148 F.3d 954
AMERICAN FAMILY MUTUAL INSURANCE COMPANY; Plaintiff-Appellee;
Karen JEPSON, individually and as general guardian of Donia
Lynn Jepson; Edward Jepson, individually; Shelby
Jepson, individually; Defendants-Appellants;
Kyle Gross; David Green, individually, doing business a
Tripe F Ranch; Curtis Wendel; Defendants.
United States Court of Appeals,
Submitted March 9, 1998.
Decided July 1, 1998.
Thomas G. Johnson, Willmar, MN, argued (Scott N. Heidepriem, Sioux Falls, SD, on the brief), for Appellants.
Douglas M. Deibert, Sioux Falls, SD, argued, for Appellee.
Before BEAM and HEANEY, Circuit Judges, and WATERS,1 District Judge.
HEANEY, Circuit Judge.
On November 10, 1994, Donia Jepson sustained extensive injuries in a car-truck collision at a rural intersection in Kingsbury County, South Dakota. Jepson was traveling in a 1985 Plymouth when the car collided with a 1976 International truck driven by Curtis Wendel. At the time, Wendel was employed by Triple F Ranch, a partnership between Kyle Gross and David Green. Gross and Green had previously been in a partnership with John Fox, who owned a $1,000,000 personal umbrella insurance policy with American Family Mutual Insurance Company ("American Family").
Green, Gross, and Fox ended their partnership in 1990 when Fox turned sixty-five. On June 1, 1990, Green and Gross entered into an agreement with Fox whereby they would buy out Fox's 40% share of the partnership. Because Green and Gross lacked cash sufficient to buy out Fox's share, they entered into an agreement with Fox entitled "MACHINERY LEASE WITH OPTION TO BUY" ("the agreement").2 The agreement covered machinery including the truck involved in the accident.
Karen Jepson brought a claim on behalf of her daughter, Donia, arguing that the agreement showed that Fox owned the truck driven by Wendel.3 American Family sought a declaratory judgment that Fox did not own the truck involved in the accident and, consequently, that Fox's personal umbrella policy with American Family does not provide coverage for Jepson's underlying personal injury suit. After presenting their evidence, both Jepson and American Family moved for summary judgment.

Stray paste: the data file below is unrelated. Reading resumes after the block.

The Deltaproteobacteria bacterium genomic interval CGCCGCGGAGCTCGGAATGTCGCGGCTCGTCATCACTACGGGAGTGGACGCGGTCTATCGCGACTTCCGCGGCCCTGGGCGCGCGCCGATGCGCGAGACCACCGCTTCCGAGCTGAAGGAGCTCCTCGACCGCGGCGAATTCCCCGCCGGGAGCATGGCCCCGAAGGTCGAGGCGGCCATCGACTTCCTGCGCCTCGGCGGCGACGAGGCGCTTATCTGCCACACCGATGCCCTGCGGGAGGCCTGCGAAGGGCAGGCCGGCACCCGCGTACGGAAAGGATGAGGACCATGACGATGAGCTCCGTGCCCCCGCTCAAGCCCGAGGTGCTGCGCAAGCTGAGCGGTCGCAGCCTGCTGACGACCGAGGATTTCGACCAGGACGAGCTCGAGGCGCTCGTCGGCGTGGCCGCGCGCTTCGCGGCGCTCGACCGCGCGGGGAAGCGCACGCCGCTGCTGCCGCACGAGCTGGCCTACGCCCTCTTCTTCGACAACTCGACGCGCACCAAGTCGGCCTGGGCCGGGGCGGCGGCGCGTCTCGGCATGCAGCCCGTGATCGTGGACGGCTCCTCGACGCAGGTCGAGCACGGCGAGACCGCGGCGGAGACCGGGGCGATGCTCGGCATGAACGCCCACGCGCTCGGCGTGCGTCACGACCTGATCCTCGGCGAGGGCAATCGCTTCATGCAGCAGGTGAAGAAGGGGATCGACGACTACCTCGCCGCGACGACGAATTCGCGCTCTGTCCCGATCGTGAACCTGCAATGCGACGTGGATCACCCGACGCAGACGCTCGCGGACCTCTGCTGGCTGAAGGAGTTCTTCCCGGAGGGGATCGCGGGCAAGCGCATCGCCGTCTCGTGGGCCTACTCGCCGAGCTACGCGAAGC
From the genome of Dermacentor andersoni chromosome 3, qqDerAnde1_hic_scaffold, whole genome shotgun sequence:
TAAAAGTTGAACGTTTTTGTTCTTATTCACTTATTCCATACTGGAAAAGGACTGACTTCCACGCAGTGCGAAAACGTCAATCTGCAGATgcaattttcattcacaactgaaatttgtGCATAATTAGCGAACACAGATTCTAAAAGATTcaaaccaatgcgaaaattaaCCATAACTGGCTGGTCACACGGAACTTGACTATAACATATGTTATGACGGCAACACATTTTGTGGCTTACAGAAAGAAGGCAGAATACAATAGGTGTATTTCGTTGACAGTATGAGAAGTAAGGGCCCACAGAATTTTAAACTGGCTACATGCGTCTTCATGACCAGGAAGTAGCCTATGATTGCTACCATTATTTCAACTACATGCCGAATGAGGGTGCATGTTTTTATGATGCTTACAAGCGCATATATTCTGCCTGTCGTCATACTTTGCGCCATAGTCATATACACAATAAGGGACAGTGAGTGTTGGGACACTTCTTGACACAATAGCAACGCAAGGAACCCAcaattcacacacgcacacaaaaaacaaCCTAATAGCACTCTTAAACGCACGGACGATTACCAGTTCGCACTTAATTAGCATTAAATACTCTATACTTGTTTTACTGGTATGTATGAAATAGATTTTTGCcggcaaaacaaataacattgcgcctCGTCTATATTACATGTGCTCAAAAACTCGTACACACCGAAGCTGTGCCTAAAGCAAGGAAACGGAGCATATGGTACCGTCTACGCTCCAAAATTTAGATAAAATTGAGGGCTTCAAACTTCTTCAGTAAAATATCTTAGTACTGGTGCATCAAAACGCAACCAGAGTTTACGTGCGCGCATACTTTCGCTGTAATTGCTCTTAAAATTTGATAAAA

To answer the question of who owned the truck at the time of the accident, the district court analyzed whether the agreement constituted a lease or an agreement to sell the truck to Green and Gross on installment terms. Although the name on a vehicle's title is not dispositive on the issue of ownership under South Dakota law, see, e.g., Island v. Warkenthien, 287 N.W.2d 487, 488-89 (S.D.1980); Pagel v. Eckman, 428 N.W.2d 136, 139 (Minn.App.1988), the space for the name of the vehicle's owner contained, "TRIPLE F RANCH OR," and the space for the name of a co-owner included, "FOX, JOHN." The district court concluded that the title pointed in both directions as to whether Fox actually owned the truck. Supporting the argument that Fox owned the truck, Fox testified to his belief that he was the owner of the truck until the partnership made its final payment under their agreement. Green and Gross also stated that they believed Fox owned the truck. In addition, Fox claimed depreciation on the truck on his 1994 tax return.
On the other hand, the court noted that Green and Goss insured the truck as partners in Triple F. Moreover, Fox conceded that he had not had anything to do with the truck for four years prior to the accident, a fact confirmed by Green and Gross. Fox also stated that having his name on the truck's title was an error.